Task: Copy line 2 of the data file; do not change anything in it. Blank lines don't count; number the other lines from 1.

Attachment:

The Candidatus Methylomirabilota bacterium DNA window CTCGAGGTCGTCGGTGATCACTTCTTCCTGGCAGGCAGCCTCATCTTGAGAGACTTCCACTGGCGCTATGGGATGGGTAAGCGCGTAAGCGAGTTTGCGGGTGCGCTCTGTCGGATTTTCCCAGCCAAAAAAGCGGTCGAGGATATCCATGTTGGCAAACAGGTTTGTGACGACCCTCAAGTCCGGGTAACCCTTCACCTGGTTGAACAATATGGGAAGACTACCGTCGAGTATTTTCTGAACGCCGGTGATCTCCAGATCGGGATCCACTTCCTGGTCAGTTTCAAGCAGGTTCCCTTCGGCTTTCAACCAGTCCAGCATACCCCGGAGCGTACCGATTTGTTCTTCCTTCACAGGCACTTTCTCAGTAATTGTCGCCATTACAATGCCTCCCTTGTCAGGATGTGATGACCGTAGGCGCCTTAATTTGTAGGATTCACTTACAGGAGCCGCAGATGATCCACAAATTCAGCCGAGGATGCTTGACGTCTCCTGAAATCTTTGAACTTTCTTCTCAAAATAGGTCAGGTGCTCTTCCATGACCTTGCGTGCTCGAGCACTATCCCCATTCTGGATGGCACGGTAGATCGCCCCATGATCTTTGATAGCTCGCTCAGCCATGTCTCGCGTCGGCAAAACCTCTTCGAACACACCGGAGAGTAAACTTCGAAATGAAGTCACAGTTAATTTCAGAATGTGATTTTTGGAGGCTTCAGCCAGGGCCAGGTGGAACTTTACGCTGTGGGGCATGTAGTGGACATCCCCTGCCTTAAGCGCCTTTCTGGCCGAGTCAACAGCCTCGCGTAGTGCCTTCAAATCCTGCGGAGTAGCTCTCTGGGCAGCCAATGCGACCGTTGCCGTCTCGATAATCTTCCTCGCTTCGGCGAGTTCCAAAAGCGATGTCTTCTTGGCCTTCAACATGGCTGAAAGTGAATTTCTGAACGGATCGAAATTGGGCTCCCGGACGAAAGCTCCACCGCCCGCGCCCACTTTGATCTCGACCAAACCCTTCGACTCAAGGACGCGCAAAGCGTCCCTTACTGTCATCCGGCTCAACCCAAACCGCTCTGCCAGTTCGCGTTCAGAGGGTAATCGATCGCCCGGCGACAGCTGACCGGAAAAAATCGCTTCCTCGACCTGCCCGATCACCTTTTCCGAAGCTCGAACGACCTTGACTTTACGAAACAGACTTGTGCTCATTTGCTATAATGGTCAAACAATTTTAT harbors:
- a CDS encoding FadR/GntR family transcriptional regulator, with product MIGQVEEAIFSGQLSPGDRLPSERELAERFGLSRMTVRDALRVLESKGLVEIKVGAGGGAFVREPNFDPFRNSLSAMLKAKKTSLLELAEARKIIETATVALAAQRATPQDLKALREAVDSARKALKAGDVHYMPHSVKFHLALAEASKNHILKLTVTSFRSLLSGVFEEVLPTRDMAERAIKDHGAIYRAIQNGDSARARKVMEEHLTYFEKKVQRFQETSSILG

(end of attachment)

- a CDS encoding FadR/GntR family transcriptional regulator, with product MIGQVEEAIFSGQLSPGDRLPSERELAERFGLSRMTVRDALRVLESKGLVEIKVGAGGGAFVREPNFDPFRNSLSAMLKAKKTSLLELAEARKIIETATVALAAQRATPQDLKALREAVDSARKALKAGDVHYMPHSVKFHLALAEASKNHILKLTVTSFRSLLSGVFEEVLPTRDMAERAIKDHGAIYRAIQNGDSARARKVMEEHLTYFEKKVQRFQETSSILG